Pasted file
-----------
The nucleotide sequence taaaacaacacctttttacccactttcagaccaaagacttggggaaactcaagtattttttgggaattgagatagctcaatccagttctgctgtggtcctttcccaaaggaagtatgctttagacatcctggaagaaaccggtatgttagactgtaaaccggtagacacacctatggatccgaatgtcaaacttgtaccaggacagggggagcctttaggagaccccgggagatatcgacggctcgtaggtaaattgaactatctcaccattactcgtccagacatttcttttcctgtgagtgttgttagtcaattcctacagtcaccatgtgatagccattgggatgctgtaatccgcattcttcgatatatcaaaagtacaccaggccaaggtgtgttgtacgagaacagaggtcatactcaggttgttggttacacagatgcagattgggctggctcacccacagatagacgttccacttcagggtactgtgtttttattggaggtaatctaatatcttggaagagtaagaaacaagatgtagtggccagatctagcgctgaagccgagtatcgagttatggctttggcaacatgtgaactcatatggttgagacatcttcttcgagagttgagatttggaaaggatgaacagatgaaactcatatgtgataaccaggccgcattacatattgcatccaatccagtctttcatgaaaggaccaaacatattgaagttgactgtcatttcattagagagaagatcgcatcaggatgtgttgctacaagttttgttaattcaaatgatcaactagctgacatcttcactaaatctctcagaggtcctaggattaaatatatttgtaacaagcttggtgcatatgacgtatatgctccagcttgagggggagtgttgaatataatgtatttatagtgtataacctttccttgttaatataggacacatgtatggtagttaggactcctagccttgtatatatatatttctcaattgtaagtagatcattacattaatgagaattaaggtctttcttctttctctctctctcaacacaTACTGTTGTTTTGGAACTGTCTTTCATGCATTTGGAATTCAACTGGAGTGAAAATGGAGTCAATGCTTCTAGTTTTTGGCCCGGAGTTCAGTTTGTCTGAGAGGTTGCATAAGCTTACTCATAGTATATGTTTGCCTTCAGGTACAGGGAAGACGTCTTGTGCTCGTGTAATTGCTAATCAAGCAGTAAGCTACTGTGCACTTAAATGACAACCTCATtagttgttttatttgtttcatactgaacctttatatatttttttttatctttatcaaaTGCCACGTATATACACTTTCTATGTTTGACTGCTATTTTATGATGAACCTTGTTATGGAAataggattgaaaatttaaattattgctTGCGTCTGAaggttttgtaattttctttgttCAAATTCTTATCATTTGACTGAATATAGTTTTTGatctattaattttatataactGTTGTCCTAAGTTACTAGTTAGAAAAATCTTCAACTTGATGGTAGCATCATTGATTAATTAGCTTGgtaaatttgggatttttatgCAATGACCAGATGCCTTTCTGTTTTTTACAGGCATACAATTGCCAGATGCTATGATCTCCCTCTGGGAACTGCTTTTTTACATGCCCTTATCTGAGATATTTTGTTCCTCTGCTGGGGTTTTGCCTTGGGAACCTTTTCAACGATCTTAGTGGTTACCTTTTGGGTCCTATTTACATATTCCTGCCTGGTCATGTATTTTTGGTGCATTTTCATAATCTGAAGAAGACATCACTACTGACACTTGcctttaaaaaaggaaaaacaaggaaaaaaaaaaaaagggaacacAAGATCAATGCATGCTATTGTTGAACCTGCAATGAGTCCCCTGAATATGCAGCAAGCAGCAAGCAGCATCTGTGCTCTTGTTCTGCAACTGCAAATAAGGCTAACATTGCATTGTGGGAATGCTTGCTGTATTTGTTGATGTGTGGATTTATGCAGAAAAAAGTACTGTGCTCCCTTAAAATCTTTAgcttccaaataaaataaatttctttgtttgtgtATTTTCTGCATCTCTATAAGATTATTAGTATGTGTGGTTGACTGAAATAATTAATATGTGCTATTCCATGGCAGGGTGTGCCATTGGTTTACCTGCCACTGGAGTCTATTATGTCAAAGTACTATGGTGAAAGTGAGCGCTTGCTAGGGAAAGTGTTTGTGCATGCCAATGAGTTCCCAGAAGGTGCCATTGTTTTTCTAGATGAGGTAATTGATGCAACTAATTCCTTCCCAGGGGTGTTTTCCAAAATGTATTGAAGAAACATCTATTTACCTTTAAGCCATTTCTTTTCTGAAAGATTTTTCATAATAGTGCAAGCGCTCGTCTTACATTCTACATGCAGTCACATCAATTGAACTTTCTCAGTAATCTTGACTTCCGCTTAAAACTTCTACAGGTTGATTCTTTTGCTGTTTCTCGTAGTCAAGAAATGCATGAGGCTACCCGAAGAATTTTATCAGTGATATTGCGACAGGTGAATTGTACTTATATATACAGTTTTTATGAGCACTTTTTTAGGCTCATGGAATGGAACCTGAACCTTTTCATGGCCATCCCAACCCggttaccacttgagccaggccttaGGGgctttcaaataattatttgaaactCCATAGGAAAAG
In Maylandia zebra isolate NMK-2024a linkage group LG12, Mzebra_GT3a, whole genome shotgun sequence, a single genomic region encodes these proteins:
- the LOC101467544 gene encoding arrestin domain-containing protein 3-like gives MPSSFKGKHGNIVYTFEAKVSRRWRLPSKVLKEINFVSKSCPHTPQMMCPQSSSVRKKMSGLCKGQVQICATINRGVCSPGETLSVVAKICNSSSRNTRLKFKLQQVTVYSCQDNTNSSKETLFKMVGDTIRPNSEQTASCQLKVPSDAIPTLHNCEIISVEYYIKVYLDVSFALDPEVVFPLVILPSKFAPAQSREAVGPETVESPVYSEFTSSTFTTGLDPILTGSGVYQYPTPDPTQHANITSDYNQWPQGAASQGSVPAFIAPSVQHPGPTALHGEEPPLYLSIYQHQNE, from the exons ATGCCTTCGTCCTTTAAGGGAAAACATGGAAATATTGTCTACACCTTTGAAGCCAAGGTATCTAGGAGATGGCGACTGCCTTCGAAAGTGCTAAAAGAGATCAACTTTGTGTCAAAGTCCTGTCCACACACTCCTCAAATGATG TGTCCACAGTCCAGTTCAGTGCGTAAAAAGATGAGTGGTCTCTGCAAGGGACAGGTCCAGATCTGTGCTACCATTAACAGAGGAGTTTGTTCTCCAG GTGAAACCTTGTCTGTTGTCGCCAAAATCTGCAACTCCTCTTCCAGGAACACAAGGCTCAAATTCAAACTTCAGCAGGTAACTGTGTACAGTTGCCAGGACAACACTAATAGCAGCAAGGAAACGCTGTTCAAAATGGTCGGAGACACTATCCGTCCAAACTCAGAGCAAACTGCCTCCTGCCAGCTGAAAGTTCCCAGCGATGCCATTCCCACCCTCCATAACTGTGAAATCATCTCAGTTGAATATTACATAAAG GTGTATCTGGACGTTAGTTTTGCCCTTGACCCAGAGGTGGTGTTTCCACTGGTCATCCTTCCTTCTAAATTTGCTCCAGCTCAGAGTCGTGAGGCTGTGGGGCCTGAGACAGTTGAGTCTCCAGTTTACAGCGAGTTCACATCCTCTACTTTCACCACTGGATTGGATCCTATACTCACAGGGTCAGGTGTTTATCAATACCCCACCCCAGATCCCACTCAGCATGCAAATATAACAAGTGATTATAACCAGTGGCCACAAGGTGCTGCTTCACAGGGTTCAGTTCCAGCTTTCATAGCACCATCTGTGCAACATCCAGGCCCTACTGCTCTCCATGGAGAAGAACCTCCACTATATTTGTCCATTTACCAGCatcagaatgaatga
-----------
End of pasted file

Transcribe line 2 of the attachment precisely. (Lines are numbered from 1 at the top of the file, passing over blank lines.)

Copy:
In Maylandia zebra isolate NMK-2024a linkage group LG12, Mzebra_GT3a, whole genome shotgun sequence, a single genomic region encodes these proteins: